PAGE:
wine terroir

As Emphasis on Wine Terroir Increases, Winemakers in Napa Turn to Larger Barrels

Since the introduction of cement vats in the 19th century, wine critics have fiercely debated whether wine is best aged in cement or wood. Since cement does not appear to affect a wine’s flavor, many experts believe that a wine’s natural, terroir-based qualities can only be expressed through cement aging. However, proponents of oak barreling…

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Chardonnay clones

Raising the Rarest Chardonnay Subspecies: Heat-Loving Chardonnay Clones Create a New Wine Era

Have you ever wondered how Chardonnay grapes grow across a variety of terroirs? Whether in Chablis or the south of France, Chardonnay can be grown to perfection despite the drastic difference in climate. The answer lies with clones; France is home to 34 distinct subspecies of Chardonnay grapes that are specifically bred for the climates…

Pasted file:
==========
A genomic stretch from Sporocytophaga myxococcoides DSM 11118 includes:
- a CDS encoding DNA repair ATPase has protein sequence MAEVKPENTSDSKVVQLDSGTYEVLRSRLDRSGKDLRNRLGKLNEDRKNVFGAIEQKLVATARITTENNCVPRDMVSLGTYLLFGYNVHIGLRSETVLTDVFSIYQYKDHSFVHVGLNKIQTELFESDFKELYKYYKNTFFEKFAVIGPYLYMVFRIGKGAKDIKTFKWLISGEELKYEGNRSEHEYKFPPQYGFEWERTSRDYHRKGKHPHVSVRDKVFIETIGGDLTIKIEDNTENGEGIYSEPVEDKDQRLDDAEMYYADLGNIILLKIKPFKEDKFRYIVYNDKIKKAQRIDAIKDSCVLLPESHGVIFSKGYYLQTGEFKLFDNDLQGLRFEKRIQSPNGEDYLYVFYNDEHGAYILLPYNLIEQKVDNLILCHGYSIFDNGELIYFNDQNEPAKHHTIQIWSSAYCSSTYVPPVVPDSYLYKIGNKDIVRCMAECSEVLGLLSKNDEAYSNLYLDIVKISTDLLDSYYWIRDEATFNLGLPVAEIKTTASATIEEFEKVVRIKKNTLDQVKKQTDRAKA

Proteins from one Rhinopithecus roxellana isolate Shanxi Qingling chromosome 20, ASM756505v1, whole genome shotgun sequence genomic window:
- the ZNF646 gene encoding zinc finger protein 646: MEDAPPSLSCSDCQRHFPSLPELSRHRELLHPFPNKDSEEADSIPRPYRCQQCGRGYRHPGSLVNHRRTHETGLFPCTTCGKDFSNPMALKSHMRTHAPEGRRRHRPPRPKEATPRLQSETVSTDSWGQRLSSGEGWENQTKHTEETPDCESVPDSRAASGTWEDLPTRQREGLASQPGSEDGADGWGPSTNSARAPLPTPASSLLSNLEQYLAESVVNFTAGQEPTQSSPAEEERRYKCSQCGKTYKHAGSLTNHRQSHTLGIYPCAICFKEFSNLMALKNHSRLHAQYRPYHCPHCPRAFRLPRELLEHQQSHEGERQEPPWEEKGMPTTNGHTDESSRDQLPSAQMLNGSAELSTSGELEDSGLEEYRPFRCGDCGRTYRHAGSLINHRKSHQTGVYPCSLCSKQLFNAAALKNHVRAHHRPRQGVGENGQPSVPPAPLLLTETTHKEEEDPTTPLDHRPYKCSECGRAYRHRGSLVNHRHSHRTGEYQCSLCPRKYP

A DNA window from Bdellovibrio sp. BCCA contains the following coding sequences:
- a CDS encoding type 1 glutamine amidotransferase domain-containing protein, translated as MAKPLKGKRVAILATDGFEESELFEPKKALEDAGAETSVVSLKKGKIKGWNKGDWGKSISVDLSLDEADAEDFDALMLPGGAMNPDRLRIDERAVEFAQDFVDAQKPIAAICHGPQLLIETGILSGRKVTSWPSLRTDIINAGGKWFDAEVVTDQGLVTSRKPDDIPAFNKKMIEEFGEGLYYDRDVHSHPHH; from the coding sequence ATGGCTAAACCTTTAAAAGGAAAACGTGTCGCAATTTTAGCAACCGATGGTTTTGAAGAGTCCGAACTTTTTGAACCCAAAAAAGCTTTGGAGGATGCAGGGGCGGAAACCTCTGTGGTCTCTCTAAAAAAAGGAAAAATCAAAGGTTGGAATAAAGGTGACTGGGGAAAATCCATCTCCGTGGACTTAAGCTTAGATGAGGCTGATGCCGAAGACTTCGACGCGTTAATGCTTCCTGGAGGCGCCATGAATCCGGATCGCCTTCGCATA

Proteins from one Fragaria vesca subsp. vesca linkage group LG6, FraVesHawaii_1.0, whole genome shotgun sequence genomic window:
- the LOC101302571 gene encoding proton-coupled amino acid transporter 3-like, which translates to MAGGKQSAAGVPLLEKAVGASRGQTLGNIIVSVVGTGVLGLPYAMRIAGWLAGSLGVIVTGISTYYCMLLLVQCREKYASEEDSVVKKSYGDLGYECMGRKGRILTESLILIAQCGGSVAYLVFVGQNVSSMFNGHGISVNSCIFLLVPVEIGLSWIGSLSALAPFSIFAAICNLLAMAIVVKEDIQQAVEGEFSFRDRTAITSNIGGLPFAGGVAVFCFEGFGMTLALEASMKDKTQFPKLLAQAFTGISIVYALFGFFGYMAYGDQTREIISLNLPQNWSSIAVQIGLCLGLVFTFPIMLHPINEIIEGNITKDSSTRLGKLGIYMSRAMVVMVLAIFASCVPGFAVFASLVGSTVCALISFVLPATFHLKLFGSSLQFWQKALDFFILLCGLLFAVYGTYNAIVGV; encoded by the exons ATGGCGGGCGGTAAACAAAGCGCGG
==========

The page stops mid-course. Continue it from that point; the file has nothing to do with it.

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minerality in wine

Earthiness and Minerality in Wine: How Does Terroir Affect Mineral Flavors?

In my experience tasting Chablis wines, one tasting note consistently shines through: flint. The limestone-rich soil in this terroir is sprinkled with fossilized oyster shells that allegedly add minerality to its flavors. While scientists have found that mineral flavors certainly exist in wines, they are still unsure why this minerality is present. In multiple studies,…

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pigeage

Are Traditional Winemaking Techniques Regaining Popularity? White Wine’s Newfound Love for Skin-Contact Pigeage

Over the past 10 years, more and more wine producers are using skin-contact pigeage on white wines, a practice that for centuries was viewed as a flaw in white varietals. Every year, dozens of guests gather barefoot at Peju Province, tucked away in the dry hills of Napa Valley. There, they sink their freshly-cleaned feet…

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